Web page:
What are the keys to auditing equity correctly? In this post, we’ll answer this question, showing you how to focus on the important equity accounting issues.
In this post, we will cover the following:
Before we look at assertions, consider various potential equity accounts such as:
Certain types of equity accounts are used for certain types of entities. For example, you’ll find common stock in an incorporated business, net assets in nonprofits, and members’ equity in a limited liability corporation.
Then, the equity accounts used will depend upon what the entity does. Examples include:
So, it’s a must–before you determine the relevant assertions–that you understand the accounting for (1) the type of entity and (2) the particular equity-related transactions.
The primary relevant equity assertions (often) are:
When a company reflects equity on its balance sheet, it is asserting that the balance exists and that the equity transactions occurred. For example, if common stock is sold, the balance of the account is based upon the actual sale of stock and the monies received. The balance is not fictitiously or erroneously stated.
Equity instruments also have certain rights and obligations. For example, common stock provides rights to retained earnings. Also, some classes of stock provide voting privileges. Others do not.
Additionally, the classification of equity balances is important. Determining how to present equity is usually easy, but classification issues arise when an entity has equity instruments such as convertible stock. Classification is also relevant when there is a noncontrolling interest.
Keep these assertions in mind as you perform your transaction cycle walkthroughs.
Early in your audit, perform a walkthrough of equity to see if there are any control weaknesses. As you perform this risk assessment procedure, what questions should you ask? What should you observe? What documents should you inspect? Here are a few suggestions.
As you perform your equity walkthrough ask or perform the following:
As you perform your walkthroughs, also consider if there are risks of material misstatement due to fraud or error.
Theft seldom occurs in the sale of stock. If fraud occurs, it’s usually an intentional false equity presentation. Inflating an entity’s equity can make the organization appear healthier than it really is.
Additionally, mistakes can lead to errors in accounting for equity. Such mistakes may occur if the entity sells complex equity instruments. Understanding the rights and obligations of ownership interests is a key to proper accounting.
The directional risk for equity is that it is overstated (companies desire strong equity positions). So, audit for existence.
The primary risks for equity are:
As you think about these risks, consider the control deficiencies that allow equity misstatements.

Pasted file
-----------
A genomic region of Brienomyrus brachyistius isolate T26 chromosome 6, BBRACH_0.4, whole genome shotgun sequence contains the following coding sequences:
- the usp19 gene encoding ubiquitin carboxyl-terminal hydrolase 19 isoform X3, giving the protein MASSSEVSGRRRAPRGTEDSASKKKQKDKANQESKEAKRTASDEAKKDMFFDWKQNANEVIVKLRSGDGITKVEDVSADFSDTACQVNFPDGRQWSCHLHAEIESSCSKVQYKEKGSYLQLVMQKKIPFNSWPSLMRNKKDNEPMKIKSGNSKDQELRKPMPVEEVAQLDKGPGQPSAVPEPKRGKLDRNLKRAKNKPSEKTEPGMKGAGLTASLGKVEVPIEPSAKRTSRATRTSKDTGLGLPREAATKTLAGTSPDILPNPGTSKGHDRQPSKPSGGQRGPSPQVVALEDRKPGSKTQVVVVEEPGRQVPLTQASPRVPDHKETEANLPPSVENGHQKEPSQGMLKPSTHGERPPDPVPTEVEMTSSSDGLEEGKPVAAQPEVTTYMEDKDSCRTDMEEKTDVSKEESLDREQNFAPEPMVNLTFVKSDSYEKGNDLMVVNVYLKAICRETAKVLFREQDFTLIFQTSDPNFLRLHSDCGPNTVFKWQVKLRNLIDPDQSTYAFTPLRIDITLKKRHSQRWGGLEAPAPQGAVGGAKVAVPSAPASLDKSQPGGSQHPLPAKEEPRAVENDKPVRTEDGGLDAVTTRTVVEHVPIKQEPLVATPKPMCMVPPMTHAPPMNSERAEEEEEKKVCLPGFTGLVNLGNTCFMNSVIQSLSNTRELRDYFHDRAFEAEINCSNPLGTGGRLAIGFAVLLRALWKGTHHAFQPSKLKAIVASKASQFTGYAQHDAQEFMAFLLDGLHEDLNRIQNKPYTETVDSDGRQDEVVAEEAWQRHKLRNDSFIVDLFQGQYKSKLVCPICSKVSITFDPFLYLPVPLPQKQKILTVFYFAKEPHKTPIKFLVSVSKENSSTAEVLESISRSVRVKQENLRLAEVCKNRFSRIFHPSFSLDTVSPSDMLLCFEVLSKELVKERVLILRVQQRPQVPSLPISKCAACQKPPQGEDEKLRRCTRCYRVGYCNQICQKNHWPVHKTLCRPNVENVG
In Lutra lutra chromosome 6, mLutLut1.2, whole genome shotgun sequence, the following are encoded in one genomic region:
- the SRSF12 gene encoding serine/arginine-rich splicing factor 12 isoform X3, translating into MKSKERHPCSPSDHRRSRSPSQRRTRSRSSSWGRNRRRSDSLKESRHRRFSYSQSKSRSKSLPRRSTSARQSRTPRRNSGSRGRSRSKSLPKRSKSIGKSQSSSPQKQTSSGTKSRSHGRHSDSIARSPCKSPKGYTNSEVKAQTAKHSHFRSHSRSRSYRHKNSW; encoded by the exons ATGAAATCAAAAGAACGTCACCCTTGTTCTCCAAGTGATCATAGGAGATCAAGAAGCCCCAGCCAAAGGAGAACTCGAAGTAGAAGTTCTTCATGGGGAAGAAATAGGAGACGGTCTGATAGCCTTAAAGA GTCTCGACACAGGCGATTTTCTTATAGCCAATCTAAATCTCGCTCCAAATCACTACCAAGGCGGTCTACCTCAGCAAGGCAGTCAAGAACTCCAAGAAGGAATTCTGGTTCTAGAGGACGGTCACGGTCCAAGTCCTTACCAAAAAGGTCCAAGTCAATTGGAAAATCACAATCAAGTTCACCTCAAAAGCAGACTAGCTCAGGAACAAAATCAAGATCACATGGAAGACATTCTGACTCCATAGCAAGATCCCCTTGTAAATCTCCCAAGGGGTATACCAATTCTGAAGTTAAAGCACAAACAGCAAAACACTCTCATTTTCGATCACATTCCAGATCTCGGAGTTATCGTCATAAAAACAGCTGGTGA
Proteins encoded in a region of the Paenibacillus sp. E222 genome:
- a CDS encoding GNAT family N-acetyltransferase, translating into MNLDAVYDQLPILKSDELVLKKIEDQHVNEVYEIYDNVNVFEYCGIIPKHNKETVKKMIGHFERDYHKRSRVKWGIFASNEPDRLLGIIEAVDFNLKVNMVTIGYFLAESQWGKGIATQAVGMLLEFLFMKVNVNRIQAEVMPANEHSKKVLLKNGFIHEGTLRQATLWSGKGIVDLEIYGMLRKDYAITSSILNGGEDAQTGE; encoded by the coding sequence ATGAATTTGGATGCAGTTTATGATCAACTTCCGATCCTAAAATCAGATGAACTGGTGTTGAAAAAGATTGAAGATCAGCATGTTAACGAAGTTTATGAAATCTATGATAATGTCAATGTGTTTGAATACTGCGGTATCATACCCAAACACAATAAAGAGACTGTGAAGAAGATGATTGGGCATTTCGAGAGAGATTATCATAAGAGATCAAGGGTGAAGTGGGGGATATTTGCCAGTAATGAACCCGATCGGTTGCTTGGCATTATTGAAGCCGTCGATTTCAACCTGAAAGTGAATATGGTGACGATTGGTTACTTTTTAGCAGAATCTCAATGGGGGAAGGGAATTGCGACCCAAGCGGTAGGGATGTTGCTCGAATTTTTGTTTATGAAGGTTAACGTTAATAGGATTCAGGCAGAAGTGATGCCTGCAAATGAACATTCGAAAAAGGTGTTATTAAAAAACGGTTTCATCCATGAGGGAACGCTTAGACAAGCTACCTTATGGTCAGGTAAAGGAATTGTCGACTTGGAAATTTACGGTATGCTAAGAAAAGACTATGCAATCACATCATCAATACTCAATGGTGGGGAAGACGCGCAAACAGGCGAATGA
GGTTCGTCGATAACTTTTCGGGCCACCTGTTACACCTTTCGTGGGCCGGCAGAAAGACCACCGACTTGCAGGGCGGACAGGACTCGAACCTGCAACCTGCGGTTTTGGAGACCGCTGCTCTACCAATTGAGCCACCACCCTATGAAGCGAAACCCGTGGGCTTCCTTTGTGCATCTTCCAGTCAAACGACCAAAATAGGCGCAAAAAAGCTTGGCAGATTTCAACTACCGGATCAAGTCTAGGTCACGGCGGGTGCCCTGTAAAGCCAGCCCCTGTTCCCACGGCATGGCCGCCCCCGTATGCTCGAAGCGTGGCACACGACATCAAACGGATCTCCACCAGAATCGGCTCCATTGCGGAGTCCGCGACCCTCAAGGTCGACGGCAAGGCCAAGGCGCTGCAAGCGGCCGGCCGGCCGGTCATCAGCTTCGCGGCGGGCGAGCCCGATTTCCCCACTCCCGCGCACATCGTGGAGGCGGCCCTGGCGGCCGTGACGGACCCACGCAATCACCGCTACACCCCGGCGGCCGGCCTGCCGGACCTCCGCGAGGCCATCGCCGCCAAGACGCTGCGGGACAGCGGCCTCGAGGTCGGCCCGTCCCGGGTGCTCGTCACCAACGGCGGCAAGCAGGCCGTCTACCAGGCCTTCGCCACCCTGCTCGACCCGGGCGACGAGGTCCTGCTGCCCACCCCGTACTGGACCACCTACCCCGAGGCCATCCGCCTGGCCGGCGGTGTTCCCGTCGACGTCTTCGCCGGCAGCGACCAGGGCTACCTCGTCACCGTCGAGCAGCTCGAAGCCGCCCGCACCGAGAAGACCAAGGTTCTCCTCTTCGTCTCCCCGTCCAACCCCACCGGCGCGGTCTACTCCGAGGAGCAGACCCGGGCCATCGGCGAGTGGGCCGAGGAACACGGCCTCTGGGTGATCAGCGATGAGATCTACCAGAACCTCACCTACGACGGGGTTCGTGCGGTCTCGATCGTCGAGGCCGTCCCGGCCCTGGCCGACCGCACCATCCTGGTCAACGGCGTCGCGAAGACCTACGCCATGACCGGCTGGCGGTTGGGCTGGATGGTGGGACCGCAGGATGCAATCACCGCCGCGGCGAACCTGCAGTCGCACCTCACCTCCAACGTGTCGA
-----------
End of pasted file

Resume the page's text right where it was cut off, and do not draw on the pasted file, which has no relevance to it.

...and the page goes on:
In smaller entities, it is common to have the following control deficiencies:
Another key to auditing equity is understanding the risks of material misstatement.
In auditing equity, the assertions that concern me the most are existence, classification, and rights. So my risk of material misstatement for these assertions is usually moderate to high.
My response to the higher risk assessments is to perform certain substantive procedures: namely, a review of equity transactions. Why?
A company may desire to overstate its equity. Also, misclassifications occur due to misunderstandings about equity accounting.
Once your risk assessment is complete, you’ll decide what substantive procedures to perform.
My normal substantive tests for auditing equity include:
In light of my risk assessment and substantive procedures, what equity work papers do I normally include in my audit files?
My equity work papers normally include the following:
In summary, today we reviewed the keys to auditing equity. Those keys include risk assessment procedures, determining relevant assertions, performing risk assessments, and developing substantive procedures. The most important issues to address are usually (1) equity accounting (especially when there are more complex types of equity transactions) and (2) the classification of equity.
Look for my next post in The Why and How of Auditing.
If you’ve missed my prior posts in this audit series, click here.
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Charles Hall is a practicing CPA and Certified Fraud Examiner. For the last thirty years, he has primarily audited governments, nonprofits, and small businesses.He is the author of The Little Book of Local Government Fraud Prevention and Preparation of Financial Statements & Compilation Engagements. He frequently speaks at continuing education events.Charles is the quality control partner for McNair, McLemore, Middlebrooks & Co. where he provides daily audit and accounting assistance to over 65 CPAs. In addition, he consults with other CPA firms, assisting them with auditing and accounting issues.
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